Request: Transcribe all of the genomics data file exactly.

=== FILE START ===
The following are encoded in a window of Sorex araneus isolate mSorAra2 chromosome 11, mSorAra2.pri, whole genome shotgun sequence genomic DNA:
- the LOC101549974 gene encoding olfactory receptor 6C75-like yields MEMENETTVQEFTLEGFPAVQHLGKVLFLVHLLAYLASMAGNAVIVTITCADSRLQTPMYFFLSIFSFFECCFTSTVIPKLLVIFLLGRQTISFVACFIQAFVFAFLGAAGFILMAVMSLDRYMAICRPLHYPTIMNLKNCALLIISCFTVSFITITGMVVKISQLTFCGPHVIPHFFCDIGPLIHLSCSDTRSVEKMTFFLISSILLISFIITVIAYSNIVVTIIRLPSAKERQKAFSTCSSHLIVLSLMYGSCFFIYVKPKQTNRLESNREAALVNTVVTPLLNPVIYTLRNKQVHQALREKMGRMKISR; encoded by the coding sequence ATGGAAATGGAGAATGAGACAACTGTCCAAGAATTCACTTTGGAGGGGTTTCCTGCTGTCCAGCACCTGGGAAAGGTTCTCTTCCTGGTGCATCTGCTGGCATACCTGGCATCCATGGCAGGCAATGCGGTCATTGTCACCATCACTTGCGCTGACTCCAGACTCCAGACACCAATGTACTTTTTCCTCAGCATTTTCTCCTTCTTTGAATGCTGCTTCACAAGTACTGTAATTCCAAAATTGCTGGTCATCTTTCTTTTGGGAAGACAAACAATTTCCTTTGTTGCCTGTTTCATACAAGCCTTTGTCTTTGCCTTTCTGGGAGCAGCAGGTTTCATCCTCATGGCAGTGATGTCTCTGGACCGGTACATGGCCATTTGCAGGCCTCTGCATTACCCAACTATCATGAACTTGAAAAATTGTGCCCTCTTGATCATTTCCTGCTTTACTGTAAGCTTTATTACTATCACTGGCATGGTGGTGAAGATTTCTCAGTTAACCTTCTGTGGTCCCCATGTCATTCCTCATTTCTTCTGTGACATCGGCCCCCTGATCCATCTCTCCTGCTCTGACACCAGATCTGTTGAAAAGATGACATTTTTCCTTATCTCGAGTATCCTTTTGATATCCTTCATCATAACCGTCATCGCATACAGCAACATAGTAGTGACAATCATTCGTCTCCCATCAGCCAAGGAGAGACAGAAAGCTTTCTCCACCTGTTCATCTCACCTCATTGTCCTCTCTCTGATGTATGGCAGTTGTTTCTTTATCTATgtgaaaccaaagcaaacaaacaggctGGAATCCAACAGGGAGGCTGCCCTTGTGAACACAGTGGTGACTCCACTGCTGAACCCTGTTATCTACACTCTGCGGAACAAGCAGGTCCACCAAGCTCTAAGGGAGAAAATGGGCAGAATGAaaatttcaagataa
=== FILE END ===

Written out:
The following are encoded in a window of Sorex araneus isolate mSorAra2 chromosome 11, mSorAra2.pri, whole genome shotgun sequence genomic DNA:
- the LOC101549974 gene encoding olfactory receptor 6C75-like yields MEMENETTVQEFTLEGFPAVQHLGKVLFLVHLLAYLASMAGNAVIVTITCADSRLQTPMYFFLSIFSFFECCFTSTVIPKLLVIFLLGRQTISFVACFIQAFVFAFLGAAGFILMAVMSLDRYMAICRPLHYPTIMNLKNCALLIISCFTVSFITITGMVVKISQLTFCGPHVIPHFFCDIGPLIHLSCSDTRSVEKMTFFLISSILLISFIITVIAYSNIVVTIIRLPSAKERQKAFSTCSSHLIVLSLMYGSCFFIYVKPKQTNRLESNREAALVNTVVTPLLNPVIYTLRNKQVHQALREKMGRMKISR; encoded by the coding sequence ATGGAAATGGAGAATGAGACAACTGTCCAAGAATTCACTTTGGAGGGGTTTCCTGCTGTCCAGCACCTGGGAAAGGTTCTCTTCCTGGTGCATCTGCTGGCATACCTGGCATCCATGGCAGGCAATGCGGTCATTGTCACCATCACTTGCGCTGACTCCAGACTCCAGACACCAATGTACTTTTTCCTCAGCATTTTCTCCTTCTTTGAATGCTGCTTCACAAGTACTGTAATTCCAAAATTGCTGGTCATCTTTCTTTTGGGAAGACAAACAATTTCCTTTGTTGCCTGTTTCATACAAGCCTTTGTCTTTGCCTTTCTGGGAGCAGCAGGTTTCATCCTCATGGCAGTGATGTCTCTGGACCGGTACATGGCCATTTGCAGGCCTCTGCATTACCCAACTATCATGAACTTGAAAAATTGTGCCCTCTTGATCATTTCCTGCTTTACTGTAAGCTTTATTACTATCACTGGCATGGTGGTGAAGATTTCTCAGTTAACCTTCTGTGGTCCCCATGTCATTCCTCATTTCTTCTGTGACATCGGCCCCCTGATCCATCTCTCCTGCTCTGACACCAGATCTGTTGAAAAGATGACATTTTTCCTTATCTCGAGTATCCTTTTGATATCCTTCATCATAACCGTCATCGCATACAGCAACATAGTAGTGACAATCATTCGTCTCCCATCAGCCAAGGAGAGACAGAAAGCTTTCTCCACCTGTTCATCTCACCTCATTGTCCTCTCTCTGATGTATGGCAGTTGTTTCTTTATCTATgtgaaaccaaagcaaacaaacaggctGGAATCCAACAGGGAGGCTGCCCTTGTGAACACAGTGGTGACTCCACTGCTGAACCCTGTTATCTACACTCTGCGGAACAAGCAGGTCCACCAAGCTCTAAGGGAGAAAATGGGCAGAATGAaaatttcaagataa